Washington State Supreme Court Upholds Breath Test Law

In 2004, Washington State legislators passed a bill making several changes to existing Washington DUI laws, one of which was intended to make it easier for prosecutors to introduce breath test evidence in court. A legal challenge to that legislation was denied by a 7-2 Washington Supreme Court decision.

Both Washington DUI defense attorneys and prosecutors are claiming victory.

The core issue is whether the state law altered or impeded the traditional role of the courts to determine admissibility of evidence.

Washington DUI Defense lawyers felt the new law forced the results of a breath test to be presented to a jury, which could prejudice them against a defendant. They cite that there may be external influences, such as diabetes, that may create a false high alcohol reading. Washington DUI Defense attorneys wanted judges to continue to have the authority to review and admit evidence before it was given to a jury, and they feel the high court ruling includes language that does just that. Prosecutors counter that the ruling still allows a jury to see breath test results once certain standards are met.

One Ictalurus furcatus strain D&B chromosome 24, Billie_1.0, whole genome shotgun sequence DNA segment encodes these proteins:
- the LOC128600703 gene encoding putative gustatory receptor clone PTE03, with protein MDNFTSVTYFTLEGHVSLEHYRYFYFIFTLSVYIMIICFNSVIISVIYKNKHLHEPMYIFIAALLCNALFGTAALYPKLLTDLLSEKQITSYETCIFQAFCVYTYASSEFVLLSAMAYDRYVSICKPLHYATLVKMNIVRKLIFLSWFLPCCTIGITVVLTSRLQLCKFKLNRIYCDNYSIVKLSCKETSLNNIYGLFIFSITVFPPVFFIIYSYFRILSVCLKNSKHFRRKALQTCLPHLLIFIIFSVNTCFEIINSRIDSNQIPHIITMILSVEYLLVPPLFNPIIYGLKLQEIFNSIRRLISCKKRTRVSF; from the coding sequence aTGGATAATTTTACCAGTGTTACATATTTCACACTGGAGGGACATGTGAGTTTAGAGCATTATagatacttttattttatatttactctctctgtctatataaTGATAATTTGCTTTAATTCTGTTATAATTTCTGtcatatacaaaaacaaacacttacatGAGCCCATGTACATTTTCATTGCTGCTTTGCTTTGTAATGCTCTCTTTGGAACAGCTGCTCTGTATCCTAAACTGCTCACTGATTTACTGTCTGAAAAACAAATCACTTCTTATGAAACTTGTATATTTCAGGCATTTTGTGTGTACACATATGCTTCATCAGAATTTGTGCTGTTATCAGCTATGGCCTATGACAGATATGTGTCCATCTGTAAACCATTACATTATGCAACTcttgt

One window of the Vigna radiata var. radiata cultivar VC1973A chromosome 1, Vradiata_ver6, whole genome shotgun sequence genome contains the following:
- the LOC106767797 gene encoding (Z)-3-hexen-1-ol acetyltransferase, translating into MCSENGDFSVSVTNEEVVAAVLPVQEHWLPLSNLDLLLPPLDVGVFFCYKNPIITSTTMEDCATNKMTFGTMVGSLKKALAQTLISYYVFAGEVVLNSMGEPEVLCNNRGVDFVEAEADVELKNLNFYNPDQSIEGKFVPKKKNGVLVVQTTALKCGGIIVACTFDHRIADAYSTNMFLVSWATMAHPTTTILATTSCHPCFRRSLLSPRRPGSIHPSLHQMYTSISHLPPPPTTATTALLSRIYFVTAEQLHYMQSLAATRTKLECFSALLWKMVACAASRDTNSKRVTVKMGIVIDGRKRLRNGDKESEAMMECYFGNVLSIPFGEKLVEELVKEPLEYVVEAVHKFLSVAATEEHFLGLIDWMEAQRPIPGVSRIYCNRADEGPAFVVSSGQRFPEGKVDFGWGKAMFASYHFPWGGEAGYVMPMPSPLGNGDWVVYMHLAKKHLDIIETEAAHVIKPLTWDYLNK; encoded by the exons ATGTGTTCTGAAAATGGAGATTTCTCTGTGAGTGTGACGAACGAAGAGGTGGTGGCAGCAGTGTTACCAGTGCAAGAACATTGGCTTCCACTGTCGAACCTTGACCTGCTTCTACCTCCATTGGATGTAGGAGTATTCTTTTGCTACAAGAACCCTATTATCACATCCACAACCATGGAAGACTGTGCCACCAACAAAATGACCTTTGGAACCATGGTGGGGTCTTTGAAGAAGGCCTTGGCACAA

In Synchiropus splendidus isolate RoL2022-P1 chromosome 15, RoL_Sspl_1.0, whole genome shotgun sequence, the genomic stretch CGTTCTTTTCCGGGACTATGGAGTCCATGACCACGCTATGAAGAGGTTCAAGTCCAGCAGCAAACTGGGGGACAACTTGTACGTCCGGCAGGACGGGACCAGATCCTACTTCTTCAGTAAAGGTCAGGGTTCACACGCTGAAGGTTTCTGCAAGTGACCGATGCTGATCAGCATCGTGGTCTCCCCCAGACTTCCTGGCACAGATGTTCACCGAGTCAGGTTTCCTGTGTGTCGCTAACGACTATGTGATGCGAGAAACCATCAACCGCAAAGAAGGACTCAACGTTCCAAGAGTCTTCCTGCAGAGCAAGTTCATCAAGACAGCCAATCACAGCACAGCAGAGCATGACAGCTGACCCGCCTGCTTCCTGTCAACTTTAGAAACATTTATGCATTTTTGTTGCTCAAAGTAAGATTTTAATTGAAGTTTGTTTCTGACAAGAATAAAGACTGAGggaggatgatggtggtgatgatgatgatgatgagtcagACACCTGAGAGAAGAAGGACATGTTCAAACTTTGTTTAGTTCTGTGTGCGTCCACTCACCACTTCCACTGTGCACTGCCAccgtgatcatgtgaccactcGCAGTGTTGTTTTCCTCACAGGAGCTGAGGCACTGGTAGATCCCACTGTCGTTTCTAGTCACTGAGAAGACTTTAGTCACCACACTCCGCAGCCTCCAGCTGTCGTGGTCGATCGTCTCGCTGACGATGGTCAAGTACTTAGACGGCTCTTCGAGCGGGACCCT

What is clear is that existing methods of securing DUI breath tests are permissible in court.

The case stems from the arrest of a teenager whose breath alcohol test registered above the state legal limit. In Washington the threshold is .02 for drivers under the age of 21. The teenager challenged the constitutionality of the law concerning breath tests, citing among other things a violation of due process and the fact that legislators included more than one subject in the bill’s title. All of his arguments were rejected by the Supreme Court.

The high court agreed to review the new breath test law after conflicting rulings had been issued by judges, and some lower courts had deemed the law unconstitutional.

The Supreme Court wrote in its majority opinion that "the Legislature has made clear its intention to make … test results fully admissible once the State has met its prima facie burden. No reason exists to not follow this intent."

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